The autoinjector industry has seen the need to harness a mix of various engineering approaches to ensure quality devices reach the hands of patients across disease areas. After all, the US National Academy of Engineering identifies “engineering of better medicines” as one of the “14 Grand Challenges for Engineering” in the 21st century. SHL Medical, with more than two decades of historical work and experience, has seen how a number of relevant industrial competencies have matured over time to take their place in the conventional device development approach. In its active pursuit of leading the industry, as well as delivering beyond what is required, SHL Medical has actively devised ways to develop and tightly integrate such competencies further into its end-to-end device development process. Here, the authors would like to present process engineering – an actively evolving discipline within the organisation.
One may ask, what is process engineering and what do process engineers do? As process engineering is a rather complex and continuously developing field, it would be quite difficult to formulate a textbook definition. Nonetheless, process engineering in general (as well as how it is attributed within SHL Medical) is primarily responsible for the design, implementation, control and eventual optimisation of the production process. Process engineers work as intermediaries between product design engineers and production teams – at the outset, focused on transforming raw materials into finished products via the process in question.3
In more practical terms, a process engineer has the know-how to make products while ultimately considering quality and cost. In a review paper on process engineering, Hartfield and Vezza (2016) interestingly describe a process engineer as one who “sees the manufacturing equipment and materials as one entity in a state of flux”. Their description is, however, resonant to the fact that reducing complexity and process variation is a cornerstone of process engineering. Likewise, the importance and edge of having a well-developed process engineering function is clearly evident for SHL Medical, whose vertically integrated ecosystem allows it to design and develop its own tools and machines that produce its autoinjector devices. Having a well-defined checks and balances system within its engineering operations is thus important.4
PROCESS ENGINEERING IN ACTION
A critical look within SHL Medical points us to the successful practice of process engineering in the organisation’s extensive disposable autoinjector (DAI) programme with one of its longstanding pharma partners. First launched commercially in 2006, the DAI is one of the world’s first modern prefilled pens. The device is a button-activated, three-step autoinjector that houses prefilled syringes containing volumes of up to 1.0 mL, and its technical specifications have paved the way for how SHL Medical’s device portfolio is maturing and expanding through platform modularisation.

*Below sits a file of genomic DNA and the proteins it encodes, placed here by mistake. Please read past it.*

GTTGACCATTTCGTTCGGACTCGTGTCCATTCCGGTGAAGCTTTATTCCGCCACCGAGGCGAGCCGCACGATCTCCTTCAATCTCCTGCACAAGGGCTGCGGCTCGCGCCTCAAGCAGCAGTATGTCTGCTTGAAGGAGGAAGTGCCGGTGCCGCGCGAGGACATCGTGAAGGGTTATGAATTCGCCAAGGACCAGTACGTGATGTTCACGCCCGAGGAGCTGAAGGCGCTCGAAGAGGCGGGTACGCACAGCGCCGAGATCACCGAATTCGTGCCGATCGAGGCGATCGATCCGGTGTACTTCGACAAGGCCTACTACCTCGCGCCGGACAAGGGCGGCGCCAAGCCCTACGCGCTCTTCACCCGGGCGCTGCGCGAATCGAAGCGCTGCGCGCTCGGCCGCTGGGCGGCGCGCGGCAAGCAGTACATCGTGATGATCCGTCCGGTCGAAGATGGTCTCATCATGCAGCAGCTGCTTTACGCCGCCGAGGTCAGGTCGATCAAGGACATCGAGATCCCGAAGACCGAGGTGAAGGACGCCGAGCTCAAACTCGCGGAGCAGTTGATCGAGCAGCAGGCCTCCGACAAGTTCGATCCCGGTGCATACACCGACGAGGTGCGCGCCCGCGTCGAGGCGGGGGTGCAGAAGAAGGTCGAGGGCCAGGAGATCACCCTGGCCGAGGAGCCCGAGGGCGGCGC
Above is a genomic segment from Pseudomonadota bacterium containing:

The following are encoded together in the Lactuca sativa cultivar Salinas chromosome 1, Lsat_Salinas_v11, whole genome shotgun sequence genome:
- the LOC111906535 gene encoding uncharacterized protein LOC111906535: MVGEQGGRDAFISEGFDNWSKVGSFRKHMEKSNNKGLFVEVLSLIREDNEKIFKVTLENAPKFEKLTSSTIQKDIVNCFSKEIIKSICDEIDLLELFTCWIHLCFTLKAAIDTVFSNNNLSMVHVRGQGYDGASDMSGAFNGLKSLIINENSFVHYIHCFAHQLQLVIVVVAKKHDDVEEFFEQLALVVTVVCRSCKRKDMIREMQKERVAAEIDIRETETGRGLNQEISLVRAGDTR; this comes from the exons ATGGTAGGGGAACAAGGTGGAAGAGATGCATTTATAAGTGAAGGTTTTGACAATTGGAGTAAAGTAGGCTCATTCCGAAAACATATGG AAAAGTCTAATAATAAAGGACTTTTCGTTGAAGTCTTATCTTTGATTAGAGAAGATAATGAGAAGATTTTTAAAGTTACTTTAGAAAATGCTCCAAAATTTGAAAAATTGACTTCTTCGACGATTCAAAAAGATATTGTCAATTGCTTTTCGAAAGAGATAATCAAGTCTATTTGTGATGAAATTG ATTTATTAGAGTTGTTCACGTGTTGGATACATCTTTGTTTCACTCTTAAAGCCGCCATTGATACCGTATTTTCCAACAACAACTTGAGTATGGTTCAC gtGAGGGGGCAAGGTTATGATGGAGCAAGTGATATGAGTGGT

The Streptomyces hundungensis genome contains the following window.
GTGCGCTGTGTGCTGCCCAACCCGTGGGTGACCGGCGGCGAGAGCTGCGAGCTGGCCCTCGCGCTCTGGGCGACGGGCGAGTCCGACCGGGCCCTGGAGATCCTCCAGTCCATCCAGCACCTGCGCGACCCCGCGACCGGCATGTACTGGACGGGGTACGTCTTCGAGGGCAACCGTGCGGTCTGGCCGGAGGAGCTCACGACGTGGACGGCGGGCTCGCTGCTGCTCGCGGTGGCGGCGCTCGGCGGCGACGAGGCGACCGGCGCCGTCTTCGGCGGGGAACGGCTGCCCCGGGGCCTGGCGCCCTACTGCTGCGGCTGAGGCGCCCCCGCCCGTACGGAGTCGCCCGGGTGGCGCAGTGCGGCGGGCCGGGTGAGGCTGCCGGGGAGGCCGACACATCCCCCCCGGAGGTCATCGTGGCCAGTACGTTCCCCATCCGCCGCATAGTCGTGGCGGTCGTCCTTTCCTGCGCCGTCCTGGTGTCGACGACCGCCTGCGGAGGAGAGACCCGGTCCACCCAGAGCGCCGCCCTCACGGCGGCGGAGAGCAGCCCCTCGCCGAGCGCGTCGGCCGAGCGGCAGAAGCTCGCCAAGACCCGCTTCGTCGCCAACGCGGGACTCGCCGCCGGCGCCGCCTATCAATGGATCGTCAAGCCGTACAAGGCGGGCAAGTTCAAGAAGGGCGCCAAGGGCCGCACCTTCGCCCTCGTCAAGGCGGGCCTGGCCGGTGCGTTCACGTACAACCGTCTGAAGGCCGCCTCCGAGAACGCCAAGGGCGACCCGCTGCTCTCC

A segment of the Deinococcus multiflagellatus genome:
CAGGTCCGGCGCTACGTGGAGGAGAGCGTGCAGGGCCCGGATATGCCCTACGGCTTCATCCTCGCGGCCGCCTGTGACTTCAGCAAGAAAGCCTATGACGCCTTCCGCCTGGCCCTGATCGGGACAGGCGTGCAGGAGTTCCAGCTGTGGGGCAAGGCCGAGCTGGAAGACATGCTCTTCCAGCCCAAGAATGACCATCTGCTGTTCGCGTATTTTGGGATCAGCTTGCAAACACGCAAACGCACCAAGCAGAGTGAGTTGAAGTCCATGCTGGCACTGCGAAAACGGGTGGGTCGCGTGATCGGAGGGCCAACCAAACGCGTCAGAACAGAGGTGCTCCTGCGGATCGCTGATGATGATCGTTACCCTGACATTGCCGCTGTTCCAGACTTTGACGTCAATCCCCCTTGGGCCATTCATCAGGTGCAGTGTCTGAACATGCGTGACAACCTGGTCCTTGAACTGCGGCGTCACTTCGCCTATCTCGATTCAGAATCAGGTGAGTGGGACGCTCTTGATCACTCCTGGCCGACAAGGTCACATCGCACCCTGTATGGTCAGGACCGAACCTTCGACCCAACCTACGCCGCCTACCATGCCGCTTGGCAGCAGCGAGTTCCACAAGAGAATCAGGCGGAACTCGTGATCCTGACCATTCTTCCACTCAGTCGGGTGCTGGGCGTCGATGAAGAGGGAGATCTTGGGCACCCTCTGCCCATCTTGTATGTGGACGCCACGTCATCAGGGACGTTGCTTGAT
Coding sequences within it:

Over the course of approximately 15 years, the DAI technology has supported the regulatory approval and commercialisation of around 20 combination products. These self-injection devices, available in varying dosage presentations, are indicated for diseases such as rheumatoid arthritis, anaemia, migraine, hyperlipidaemia and osteoporosis, to name a few. Figure 1 exemplifies the diversity of disease areas that the technology has addressed over time.
“SHL Medical’s driving force and guiding compass is to continue enabling patient independence, and the proof is in the innovative drug delivery solutions that the company has engineered over the decades.”
The first DAI project was developed for a multinational biopharmaceutical company headquartered in the US. The accomplishments of this partnership gave rise to successive device projects using the DAI technology, effectively creating a product range for SHL Medical’s pharma partner. Given that the first project dates back to around 2006, the present-day market landscape enabled SHL Medical to evaluate, upstream and downstream, of all the concurrent device development programmes and production streams that it co-managed with its pharma partner. Both parties saw the need for a product portfolio consolidation while addressing market demands to scale up the programme.